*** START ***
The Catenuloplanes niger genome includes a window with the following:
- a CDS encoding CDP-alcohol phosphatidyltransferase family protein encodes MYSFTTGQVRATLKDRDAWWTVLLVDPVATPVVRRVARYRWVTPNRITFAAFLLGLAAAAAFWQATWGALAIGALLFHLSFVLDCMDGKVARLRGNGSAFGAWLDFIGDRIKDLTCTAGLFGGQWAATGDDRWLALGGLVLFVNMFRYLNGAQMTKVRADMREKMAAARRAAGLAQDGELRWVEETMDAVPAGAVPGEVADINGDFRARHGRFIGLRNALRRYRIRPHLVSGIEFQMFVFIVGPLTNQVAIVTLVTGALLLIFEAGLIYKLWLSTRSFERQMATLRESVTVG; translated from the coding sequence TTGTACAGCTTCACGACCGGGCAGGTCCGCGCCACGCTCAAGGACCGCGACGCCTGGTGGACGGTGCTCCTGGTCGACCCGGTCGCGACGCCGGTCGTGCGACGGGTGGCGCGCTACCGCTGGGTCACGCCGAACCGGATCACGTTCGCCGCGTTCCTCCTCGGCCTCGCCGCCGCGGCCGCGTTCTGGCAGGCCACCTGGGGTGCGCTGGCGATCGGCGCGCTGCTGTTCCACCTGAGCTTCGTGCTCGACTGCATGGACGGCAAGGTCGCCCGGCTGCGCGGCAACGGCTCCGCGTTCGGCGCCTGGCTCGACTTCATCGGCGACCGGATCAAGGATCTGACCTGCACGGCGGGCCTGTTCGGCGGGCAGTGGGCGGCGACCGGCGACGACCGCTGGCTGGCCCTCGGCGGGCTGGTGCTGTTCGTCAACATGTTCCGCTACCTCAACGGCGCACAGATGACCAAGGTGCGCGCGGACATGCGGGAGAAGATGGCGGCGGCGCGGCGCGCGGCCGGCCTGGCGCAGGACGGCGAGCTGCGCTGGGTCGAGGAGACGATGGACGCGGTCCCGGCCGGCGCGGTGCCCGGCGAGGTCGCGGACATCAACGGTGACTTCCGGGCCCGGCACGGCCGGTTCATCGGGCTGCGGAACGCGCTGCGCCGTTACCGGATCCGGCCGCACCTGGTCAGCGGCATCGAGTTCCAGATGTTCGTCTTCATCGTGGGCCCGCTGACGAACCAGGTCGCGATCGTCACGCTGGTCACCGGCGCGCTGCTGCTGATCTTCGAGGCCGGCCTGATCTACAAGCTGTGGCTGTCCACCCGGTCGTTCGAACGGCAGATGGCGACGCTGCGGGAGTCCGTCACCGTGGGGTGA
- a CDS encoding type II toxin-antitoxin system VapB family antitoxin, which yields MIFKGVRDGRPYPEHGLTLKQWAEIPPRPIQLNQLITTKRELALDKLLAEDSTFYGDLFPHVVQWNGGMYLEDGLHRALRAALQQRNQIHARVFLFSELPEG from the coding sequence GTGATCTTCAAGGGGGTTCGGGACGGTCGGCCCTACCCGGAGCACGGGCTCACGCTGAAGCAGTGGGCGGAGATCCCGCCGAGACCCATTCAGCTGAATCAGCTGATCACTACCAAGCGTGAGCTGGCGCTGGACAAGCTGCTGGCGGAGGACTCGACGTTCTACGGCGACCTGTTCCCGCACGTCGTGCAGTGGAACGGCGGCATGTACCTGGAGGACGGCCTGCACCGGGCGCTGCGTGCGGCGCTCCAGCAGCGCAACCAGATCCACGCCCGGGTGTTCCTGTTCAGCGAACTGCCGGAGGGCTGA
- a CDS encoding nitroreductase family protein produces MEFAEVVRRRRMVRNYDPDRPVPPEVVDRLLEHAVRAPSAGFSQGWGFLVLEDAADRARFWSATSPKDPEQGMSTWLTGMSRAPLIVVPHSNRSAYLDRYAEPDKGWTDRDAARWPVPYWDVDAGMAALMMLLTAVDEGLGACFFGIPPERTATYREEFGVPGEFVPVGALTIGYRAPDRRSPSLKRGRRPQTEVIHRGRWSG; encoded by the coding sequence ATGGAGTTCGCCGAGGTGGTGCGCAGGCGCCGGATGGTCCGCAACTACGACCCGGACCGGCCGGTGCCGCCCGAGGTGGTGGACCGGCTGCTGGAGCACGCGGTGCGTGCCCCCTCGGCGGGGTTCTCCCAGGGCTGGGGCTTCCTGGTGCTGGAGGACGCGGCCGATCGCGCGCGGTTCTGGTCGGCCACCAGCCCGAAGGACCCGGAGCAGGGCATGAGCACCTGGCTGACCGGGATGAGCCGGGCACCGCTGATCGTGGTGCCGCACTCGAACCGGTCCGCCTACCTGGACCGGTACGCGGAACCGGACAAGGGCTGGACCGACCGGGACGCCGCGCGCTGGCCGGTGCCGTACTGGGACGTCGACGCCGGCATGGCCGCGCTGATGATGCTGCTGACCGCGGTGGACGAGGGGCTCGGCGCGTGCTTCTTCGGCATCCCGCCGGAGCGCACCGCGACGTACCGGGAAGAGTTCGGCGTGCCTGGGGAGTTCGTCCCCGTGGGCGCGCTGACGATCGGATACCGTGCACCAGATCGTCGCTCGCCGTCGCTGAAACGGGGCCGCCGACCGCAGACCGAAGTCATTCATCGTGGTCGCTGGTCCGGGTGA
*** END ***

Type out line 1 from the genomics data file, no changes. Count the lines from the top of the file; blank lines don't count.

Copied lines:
The Catenuloplanes niger genome includes a window with the following: